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5 Of The Best | Entry Level Adventure Motorcycles


With Adventure Riding on seemingly an endless rise in popularity, more riders than ever are looking to swap out their road bike for something that can head to the horizon by any means. So what are some of the best bikes to do just that?


Here are 5 of the Best (in our opinion) to get you started on your long road of motorcycling enjoyment.

1. Suzuki DR-Z400

Kicking things off is an old favourite of many a Kiwi Rider, the Suzuki DR-Z400. While the DR-Z might look like it will be more at home at a local trail ride, the 400cc thumper has a proven go-anywhere setup from factory with plenty of scope for modification.

Offered in two models, the DR-Z400E rolls on a set of 21-18 inch wheels while the DR-Z400SM (for super moto) rolls on more road oriented 17 inch wheels at both ends. Mechanically both bikes are very similar with the SM variant using a smaller carburettor and larger front dust than the Enduro model.

With plenty of aftermarket parts including protection parts and vastly larger fuel tanks the DR-Z is a great lightweight option to start exploring on.


2. BMW G 310 GS


Perhaps the most road-oriented bike to feature on this list, the G 310 GS is the entry point into BMW's GS range of bikes.

Equipped with a 19-inch front wheel and powered by a 313cc single-cylinder engine the little GS is surprisingly capable. With an easy to live with - and surprisingly comfortable - seat with a height of 835mm it is also one of the most accessible bikes on our list.

Out of the box the G 310 GS is equipped with a decent luggage rack as well, making it even easier to load up and hit the road less travelled.

While the GS does have a couple of weaknesses in the form of small foot pegs and vulnerable bodywork and levers these are easily rectified in the aftermarket for a reasonably affordable price.


3. Yamaha WR250R


Yamaha’s road-legal WR250R isn’t as aggressive as it’s enduro racing siblings in the WR range, but that means it is better suited for long journeys and time on the pavement. With respectable service intervals and the most powerful engine in the 250cc road-legal enduro class the WR250R stands ahead of the rest if the pack in terms of performance, but it’s because of its chassis that you really want to look at the WR250R.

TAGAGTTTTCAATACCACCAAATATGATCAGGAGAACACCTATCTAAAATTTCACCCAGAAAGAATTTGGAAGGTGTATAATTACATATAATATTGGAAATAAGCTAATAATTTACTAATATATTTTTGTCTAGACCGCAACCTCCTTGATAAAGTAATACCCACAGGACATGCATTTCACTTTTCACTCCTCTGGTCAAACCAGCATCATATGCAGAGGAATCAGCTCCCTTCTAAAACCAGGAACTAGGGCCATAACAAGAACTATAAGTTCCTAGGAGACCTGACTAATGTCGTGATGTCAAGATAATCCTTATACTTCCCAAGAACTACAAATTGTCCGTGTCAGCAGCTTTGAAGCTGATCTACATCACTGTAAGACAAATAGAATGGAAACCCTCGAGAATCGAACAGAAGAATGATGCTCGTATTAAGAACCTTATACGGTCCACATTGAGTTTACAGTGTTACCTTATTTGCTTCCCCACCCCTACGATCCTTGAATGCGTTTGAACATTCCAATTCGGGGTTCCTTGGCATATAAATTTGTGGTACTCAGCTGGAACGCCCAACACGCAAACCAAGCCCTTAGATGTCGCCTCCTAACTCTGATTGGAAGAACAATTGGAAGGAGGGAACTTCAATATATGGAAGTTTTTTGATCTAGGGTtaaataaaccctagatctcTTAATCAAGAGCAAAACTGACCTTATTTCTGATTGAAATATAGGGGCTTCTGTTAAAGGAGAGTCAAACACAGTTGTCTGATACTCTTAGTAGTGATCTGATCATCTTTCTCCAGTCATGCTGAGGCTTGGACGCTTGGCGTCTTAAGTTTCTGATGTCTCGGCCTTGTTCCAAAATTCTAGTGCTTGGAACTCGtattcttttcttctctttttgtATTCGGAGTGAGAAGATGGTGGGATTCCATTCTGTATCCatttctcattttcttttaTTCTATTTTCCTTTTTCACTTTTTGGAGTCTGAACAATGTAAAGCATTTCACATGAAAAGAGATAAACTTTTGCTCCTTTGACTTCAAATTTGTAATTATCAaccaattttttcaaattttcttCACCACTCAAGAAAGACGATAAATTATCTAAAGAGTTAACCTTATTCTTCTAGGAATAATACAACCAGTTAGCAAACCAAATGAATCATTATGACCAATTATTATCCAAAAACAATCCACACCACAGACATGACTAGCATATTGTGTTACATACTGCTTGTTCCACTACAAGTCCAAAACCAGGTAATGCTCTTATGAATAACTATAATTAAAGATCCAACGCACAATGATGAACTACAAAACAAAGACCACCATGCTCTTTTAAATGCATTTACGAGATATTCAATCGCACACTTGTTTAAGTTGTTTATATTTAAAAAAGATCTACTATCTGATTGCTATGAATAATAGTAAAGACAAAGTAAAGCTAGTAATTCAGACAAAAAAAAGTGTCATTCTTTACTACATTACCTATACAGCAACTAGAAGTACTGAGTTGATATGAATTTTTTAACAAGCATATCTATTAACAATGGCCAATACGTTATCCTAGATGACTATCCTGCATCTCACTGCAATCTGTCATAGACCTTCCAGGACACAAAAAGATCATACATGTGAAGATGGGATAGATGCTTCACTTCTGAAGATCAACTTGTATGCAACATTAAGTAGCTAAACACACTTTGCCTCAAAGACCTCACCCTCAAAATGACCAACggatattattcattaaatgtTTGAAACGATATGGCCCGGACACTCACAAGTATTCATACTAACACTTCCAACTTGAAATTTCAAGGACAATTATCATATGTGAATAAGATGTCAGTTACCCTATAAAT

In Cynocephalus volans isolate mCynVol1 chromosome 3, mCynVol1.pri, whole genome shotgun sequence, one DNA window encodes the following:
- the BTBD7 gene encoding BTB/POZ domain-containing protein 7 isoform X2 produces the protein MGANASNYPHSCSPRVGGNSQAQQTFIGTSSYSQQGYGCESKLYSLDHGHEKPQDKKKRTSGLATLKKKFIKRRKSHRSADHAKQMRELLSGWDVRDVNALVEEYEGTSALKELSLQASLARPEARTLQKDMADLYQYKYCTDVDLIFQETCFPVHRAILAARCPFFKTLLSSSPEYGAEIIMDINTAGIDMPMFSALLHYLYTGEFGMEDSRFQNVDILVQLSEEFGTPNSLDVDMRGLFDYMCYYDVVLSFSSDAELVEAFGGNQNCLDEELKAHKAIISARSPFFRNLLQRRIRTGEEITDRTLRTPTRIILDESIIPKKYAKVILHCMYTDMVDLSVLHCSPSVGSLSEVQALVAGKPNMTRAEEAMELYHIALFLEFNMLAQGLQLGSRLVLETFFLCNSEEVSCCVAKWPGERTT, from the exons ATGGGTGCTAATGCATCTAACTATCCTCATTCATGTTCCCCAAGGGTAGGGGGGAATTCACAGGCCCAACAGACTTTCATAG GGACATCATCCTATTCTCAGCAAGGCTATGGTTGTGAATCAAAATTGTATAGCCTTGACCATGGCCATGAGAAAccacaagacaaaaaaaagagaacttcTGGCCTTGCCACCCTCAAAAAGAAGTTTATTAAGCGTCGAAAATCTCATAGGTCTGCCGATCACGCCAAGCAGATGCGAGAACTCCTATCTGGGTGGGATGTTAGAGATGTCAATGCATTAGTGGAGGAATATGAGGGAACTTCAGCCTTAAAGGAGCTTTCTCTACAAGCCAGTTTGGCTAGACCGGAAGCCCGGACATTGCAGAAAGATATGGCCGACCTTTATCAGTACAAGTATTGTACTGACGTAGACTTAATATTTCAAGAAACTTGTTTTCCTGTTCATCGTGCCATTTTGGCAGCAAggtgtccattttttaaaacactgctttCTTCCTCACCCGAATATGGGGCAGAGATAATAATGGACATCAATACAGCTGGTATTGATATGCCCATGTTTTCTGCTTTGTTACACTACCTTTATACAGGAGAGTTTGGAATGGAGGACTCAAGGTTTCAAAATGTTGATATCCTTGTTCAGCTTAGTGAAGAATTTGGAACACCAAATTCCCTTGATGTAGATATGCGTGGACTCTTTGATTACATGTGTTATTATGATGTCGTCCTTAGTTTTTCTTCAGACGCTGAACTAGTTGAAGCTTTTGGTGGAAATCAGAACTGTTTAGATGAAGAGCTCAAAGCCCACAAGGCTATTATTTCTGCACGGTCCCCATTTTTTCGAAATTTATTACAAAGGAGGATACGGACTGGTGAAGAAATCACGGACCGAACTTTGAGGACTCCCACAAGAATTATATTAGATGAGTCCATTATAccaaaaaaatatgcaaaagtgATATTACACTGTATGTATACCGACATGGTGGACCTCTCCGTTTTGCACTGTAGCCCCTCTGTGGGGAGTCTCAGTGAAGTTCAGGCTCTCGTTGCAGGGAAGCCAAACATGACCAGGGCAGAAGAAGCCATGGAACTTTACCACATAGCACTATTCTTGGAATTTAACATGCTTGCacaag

With the only aluminium frame in the class the WR250R is significantly lighter than its competitors and when combined with adjustable USD forks and a decent mono shock makes for a dynamic little package. Weaknesses to sort out are limited, with fuel range easily sorted with an aftermarket fuel tank and rider protection via an aftermarket windscreen.


4. Kawasaki KLR650


It’s one if the longest serving bikes in the Kiwi motor community with over 30 years since it was first set loose, but that doesn’t mean the KLR650 isn’t a great starting point fir adventure riding.


With a simply huge 22-litre fuel tank and plenty of bodywork to keep the elements at bay the 2008-2019 KLR models are well set up for long distance riding from factory. If gravel roads and the road less travelled are what you’re looking for the KLR could be the ride for you.

There are of course downsides to the big Kawasaki, however, with that big tank and all that bodywork weighing the bike down and giving the bike a weight of 196kg fully fuelled.

The bike also lacks protection for the levers and bodywork, and the foot pegs lack grip off-road.


With a massive list of aftermarket parts you can fix most of the weaknesses of the KLR and with a price on entry as low as $3500 for shard example it is very good value.


5. Honda CRF250L / CRF250L Rally


Yep we'll admit we're a little biased here for Honda's entry-level adventurer – we own one after all - but the little Honda opens up some great adventures in a very cool looking package.

With its CRF450 Rally inspired bodywork the CRF250L Rally looks like a far more powerful bike than it really is. With 24hp at the crank it is not a fire breathing monster, but at 157kg has a decent enough power-to-weight ratio to really have some fun.

With a very long 12,000km oil change interval and proven reliability from its 249cc single-cylinder engine the CRF250L Rally can go the distance.

It’s far from perfect. The suspension in particular needs work for riders over 70kg and the factory hand guards do little. Sort these out and add some reputable tyres and the little Honda can really hang with the big boys.